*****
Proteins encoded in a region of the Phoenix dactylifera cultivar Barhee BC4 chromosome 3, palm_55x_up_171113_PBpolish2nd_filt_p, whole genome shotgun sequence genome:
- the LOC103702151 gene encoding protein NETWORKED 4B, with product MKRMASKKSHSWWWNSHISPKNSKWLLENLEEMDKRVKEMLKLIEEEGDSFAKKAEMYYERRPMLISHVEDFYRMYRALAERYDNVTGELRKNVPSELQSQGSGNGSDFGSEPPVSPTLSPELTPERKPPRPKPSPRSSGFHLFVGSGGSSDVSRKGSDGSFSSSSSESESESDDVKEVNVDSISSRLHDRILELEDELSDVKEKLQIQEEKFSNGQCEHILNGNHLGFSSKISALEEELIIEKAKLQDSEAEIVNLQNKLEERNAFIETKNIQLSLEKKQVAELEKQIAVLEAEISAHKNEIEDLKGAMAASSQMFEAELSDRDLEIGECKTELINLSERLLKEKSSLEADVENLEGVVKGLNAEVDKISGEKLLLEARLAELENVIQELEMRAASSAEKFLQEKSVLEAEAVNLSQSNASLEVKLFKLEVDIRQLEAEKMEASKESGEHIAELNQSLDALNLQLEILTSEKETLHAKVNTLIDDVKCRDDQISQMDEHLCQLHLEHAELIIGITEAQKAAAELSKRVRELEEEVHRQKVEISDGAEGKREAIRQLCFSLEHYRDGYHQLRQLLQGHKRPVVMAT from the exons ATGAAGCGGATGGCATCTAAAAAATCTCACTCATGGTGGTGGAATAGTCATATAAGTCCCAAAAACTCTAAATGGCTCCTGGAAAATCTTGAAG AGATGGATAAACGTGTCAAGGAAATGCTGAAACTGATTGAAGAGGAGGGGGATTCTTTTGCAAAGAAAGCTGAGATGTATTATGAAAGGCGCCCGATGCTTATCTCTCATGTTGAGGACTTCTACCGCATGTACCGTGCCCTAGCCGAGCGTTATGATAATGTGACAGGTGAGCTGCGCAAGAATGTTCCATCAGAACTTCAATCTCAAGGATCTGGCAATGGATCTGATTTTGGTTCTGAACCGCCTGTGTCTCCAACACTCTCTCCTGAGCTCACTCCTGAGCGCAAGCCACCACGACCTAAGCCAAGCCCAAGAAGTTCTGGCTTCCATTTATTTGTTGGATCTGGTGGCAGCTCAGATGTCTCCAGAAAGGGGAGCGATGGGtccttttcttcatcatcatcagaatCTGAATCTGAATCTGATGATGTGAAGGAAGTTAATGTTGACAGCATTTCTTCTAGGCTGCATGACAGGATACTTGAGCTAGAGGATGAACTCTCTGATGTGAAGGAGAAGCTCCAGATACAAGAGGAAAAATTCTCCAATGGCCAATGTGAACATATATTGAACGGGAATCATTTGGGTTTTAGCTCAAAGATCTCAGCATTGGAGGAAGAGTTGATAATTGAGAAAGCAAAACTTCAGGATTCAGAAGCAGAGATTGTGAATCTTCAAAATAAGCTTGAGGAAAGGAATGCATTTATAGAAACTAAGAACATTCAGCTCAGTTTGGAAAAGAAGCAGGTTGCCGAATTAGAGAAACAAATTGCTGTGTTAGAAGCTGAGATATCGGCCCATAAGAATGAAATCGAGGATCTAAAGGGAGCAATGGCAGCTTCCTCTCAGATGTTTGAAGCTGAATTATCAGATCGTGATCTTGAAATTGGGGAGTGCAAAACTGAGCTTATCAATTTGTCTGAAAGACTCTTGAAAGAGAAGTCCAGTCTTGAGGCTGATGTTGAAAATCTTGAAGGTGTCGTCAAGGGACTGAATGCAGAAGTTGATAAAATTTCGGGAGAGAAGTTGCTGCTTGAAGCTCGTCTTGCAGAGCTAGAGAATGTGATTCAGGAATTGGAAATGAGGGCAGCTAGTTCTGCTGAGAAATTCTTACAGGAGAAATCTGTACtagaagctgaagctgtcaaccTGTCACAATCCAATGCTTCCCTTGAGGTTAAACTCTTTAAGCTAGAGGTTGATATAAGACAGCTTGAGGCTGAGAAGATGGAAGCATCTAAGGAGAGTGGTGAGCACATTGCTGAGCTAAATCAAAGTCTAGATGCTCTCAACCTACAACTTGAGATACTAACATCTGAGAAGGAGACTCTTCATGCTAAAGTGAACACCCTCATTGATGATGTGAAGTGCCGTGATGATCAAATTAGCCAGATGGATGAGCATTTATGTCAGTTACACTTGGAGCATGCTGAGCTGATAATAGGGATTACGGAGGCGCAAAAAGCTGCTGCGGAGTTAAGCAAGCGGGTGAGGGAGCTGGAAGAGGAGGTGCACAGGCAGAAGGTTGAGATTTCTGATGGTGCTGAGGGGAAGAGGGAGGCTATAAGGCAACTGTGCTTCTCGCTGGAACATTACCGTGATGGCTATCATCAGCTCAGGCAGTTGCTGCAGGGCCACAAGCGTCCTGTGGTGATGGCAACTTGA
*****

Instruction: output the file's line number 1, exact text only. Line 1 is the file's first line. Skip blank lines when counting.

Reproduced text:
Proteins encoded in a region of the Phoenix dactylifera cultivar Barhee BC4 chromosome 3, palm_55x_up_171113_PBpolish2nd_filt_p, whole genome shotgun sequence genome: